Mathochism: Depressed equations

One woman’s attempt to revisit the math that plagued her in school. But can determination make up for 25 years of math neglect?

Our next test is coming very soon, and it covers several concepts I’m still shaky about.

I have written before about my dislike of graphs. I don’t dislike them as much as word problems, but I find the process of translating equations, particularly bizarre ones, into lines on Cartesian planes tedious. At the same time, I’m seeing the clear connection between abstract polynomials and actual things. And the fact that the sounds I hear, the light coming through my window and the shapes I see in a photo on my wall can all be turned into, say, x cubed plus x squared plus x plus 15, is very cool.

That said, it can be fiddly, tedious work. The chapter we’re being tested on has introduced ways to make it less tedious, and one such way is to turn a complex polynomial into a simpler one by factoring. The result is called a “depressed equation.” As a writer, I cannot fail to see the humor in this. And as I get higher up in math, I find a few more glimmers of humor in what is otherwise a rather dry field.

I have not really talked about my current pre-calc book, but now I will say I much preferred the one I bought for my dropped summer course. Why? Well, this current one is the epitome of dry. It has a lot of charts and convoluted explanations that nonetheless skip steps, and my heart sank when I saw my college is using the same authors for calculus.

The other book was a lot more fun. It wasn’t pandering, or trying to be hip like my Elementary Algebra text. But it took pains to include bios on mathematicians in every chapter. The bios were a lot of fun, skating over the serious as well as the salacious parts of famous figures’ lives. For example, Pythagoras didn’t just come up with a-squared plus b-squared equals c-squared, he had his own religious cult, and according to some sources, shocked Greek society by teaching math to (gasp!) women.

Frankly, I wish math departments at universities would offer a history of math class (or perhaps do it as an exchange with another department) that covered the lives of the men and women who contributed to the field. So many of them were colorful and, frankly, fascinating. (And science — did you know physicist Erwin Schrödinger shocked Princeton with his open marriage?)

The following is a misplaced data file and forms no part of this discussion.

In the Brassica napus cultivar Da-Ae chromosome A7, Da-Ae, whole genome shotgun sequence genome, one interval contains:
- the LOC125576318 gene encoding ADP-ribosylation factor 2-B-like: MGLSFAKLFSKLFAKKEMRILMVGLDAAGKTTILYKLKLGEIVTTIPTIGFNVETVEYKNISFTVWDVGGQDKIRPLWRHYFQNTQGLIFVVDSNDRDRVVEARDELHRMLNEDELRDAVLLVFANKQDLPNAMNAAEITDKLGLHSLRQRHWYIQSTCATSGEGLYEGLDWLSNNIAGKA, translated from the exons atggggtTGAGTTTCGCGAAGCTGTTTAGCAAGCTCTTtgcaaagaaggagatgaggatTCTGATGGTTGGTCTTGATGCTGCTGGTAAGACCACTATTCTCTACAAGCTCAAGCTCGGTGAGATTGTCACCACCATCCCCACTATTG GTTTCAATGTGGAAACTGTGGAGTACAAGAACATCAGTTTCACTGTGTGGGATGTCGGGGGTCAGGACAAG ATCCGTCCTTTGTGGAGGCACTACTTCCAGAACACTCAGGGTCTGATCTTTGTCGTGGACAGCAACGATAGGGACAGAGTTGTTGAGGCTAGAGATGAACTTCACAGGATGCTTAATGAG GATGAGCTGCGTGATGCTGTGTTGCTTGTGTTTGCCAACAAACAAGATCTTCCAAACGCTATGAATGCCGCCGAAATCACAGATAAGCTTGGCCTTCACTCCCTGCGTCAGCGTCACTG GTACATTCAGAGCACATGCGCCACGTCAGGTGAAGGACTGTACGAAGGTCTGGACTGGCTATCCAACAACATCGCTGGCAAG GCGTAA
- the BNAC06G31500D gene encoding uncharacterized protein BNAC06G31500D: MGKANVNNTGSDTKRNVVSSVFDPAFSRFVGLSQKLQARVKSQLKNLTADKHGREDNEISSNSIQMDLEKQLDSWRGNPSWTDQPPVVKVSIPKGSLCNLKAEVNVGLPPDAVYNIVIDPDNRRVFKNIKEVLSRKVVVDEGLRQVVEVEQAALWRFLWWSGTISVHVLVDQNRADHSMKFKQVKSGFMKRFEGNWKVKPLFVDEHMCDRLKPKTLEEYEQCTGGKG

I realize I’m speaking very much as a humanist — and a journalist — here, and that Blaise Pascal’s personal tragedies are irrelevant to his contribution to math. But if he hadn’t decided to give up on the field so early, what else might he have discovered?

Just as a complex polynomial can be graphed, or turned into a sound wave or a ray of light, knowing more about the people who actually puzzled out all the concepts I am now struggling to learn makes them easier to bear.

It makes finding zeros for all those damned equations a lot less depressing.

All text copyrighted by A.K. Whitney, and cannot be used without permission.



  • At both the school I’m at now and my undergraduate university, they have pretty good History of Math classes. I never had the opportunity to take one of them, but everyone I know who took it loved it.

    Also: The Hairy Ball Theorem is a seminal result in low-dimensional topology (not kidding, but pun intended!).

  • That’s great! I’m so glad those classes exist. We have no such joy at my community college.
    “Hairy Ball Theorem.” Heh.
    I also like “Sonic Hedgehog protein.,” though that’s biology.

  • One of my favorite biographies of a mathematician is that of Évariste Galois, who was a radical republican in 19th c France and died at the age of 20 (!) in a duel. None the less, his work revolutionized algebra, and helped formed the basis for modern mathematical thinking. Galois theory, a branch of mathematics named after him, proves that unlike a polynomial of degree 2 (or 3 or 4, but these are harder), where the roots/solutions can be written in terms of radicals (you may know this as the quadratic formula), one cannot do this with a polynomial of degree 5.

    I am very disappointed to hear you describe a subject as beautiful as mathematics as dry, although I certainly understand that it is often taught in such a way to make it seem so.

  • Oh, Ruthi, you misunderstand me. I don’t think math (or the people behind it) are dry. I consider the way it is usually taught in both high school and college dry. In the time I’ve been doing this, I’ve come to appreciate the beauty of numbers. And I plan a future entry on the elegance of sines and cosines.

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